Canadian politician Howard McCurdy Died at 85

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Howard Douglas McCurdy was born on December 10, 1932 and died on February 20, 2018.

He was a Canadian civil rights activist, politician and university professor.

McCurdy moved to Amherstburg, Ontario when he was 9 and encountered racism for the first time when he tried to join the Cub Scouts and was excluded, being told to form a Black-only troop. McCurdy was a student at the University of Western Ontario, where he received a Bachelor of Arts, and later at Assumption University, where he received a Bachelor of Science.

McCurdy was awarded a Master of Science and a Ph.D. in microbiology and chemistry from Michigan State University. McCurdy has also served for a time as Michigan State University’s president of the National Association for the Advancement of Colored People (NAACP), which he founded.

During 1959, McCurdy was apart of the Biology Department at Assumption College (later the University of Windsor) and became the first person of African descent to hold a tenure track position in a Canadian university. He was Department Head from 1974 to 1979.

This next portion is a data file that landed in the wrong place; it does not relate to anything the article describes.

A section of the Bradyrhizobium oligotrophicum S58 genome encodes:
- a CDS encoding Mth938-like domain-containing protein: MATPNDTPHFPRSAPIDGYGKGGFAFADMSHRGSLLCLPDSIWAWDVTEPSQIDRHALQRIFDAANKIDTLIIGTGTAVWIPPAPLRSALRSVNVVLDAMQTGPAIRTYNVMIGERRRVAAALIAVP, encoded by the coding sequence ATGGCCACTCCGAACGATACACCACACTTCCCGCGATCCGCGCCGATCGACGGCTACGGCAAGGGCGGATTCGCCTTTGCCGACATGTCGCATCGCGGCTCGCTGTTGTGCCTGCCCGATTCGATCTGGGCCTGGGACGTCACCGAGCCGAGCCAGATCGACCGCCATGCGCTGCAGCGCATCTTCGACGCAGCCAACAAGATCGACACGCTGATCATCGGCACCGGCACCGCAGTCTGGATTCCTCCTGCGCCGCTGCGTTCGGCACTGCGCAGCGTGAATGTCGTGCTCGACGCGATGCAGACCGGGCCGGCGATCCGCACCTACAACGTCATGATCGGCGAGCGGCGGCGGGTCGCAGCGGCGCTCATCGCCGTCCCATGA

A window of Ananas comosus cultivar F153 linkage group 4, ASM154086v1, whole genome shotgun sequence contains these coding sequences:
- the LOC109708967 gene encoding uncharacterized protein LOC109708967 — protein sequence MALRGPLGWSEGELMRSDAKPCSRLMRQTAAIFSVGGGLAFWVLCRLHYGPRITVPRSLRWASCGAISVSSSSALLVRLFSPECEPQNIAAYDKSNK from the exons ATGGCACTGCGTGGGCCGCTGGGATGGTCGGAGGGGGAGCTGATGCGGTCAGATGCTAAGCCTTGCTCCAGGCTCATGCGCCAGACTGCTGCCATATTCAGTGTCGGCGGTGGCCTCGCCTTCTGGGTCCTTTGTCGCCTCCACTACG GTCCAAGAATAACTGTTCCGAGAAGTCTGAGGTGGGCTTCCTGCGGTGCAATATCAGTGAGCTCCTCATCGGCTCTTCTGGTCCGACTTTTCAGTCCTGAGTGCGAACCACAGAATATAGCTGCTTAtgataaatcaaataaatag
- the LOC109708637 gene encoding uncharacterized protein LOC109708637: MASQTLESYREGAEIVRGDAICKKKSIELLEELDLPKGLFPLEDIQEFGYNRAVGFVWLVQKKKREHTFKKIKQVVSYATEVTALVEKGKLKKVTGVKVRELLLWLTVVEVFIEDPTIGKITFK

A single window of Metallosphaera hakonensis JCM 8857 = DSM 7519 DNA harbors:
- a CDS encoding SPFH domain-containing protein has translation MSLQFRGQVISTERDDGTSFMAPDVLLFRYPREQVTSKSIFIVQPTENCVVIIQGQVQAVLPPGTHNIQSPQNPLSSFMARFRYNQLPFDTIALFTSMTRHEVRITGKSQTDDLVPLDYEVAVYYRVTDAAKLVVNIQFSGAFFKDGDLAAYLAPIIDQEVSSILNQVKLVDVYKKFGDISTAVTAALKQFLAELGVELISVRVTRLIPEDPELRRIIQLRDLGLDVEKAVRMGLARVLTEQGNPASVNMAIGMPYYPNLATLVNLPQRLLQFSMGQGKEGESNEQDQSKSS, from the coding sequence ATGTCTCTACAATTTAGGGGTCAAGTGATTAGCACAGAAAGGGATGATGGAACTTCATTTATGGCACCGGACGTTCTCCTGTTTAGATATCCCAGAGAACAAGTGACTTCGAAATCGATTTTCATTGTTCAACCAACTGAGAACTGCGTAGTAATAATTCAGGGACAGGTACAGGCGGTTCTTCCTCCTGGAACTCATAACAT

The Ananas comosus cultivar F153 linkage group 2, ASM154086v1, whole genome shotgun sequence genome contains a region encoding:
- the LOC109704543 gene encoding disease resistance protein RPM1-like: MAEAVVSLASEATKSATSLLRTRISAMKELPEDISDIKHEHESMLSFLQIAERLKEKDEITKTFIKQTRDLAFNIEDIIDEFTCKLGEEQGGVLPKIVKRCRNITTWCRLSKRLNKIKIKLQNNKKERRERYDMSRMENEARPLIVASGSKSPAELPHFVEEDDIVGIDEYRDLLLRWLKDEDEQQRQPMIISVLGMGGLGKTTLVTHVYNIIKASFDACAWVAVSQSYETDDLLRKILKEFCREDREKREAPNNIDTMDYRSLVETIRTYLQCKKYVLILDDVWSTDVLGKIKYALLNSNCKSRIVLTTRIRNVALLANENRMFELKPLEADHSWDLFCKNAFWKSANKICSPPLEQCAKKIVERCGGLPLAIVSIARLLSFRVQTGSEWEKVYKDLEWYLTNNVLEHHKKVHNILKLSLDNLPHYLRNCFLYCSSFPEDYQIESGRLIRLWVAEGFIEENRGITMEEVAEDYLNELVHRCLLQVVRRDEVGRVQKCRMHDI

In 1976–80 he founded and was President of the Canadian College of Microbiologists.

McCurdy authored more than 50 scientific papers and served on the editorial boards of Bacteriological Reviews and the Canadian Journal of Microbiology. In 1967–68 he was president of the Canadian Association of University Teachers.

In 1962 he founded the Guardian Club a civil rights organization to fight racial discrimination in Windsor.

During 1969, he was a founder and the first President of the National Black Coalition of Canada. His speech at the NDP’s founding convention is credited with choosing the name New Democratic Party.

During 1979, McCurdy was elected alder man in the city of Windsor and served two terms until he was elected as the New Democratic MP for the riding of Windsor Walkerville in the federal election of 1984, to become Canada’ second Black MP, and the first Black NDP MP.

During the 1988 election he was reelected in the renamed riding of Windsor— St. Clair, where he served until his defeat in the 1993 federal election.

McCurdy was also a candidate for the party leadership in the 1989 leadership convention which selected Audrey McLaughlin.

He campaigned for the Ontario New Democratic Party nomination in Windsor—Sandwich in the build-up to the 1995 provincial election, but was unexpectedly defeated by Arlene Rousseau.

McCurdy had been endorsed by Premier Bob Rae, while Rousseau was an ally of party dissidents such as Peter Kormos. During 2003, he supported Bill Blaikie’s campaign for NDP leader.

He died on February 20, 2018 at the age of 85. McCurdy was survived by his wife, four children, and 10 grandchildren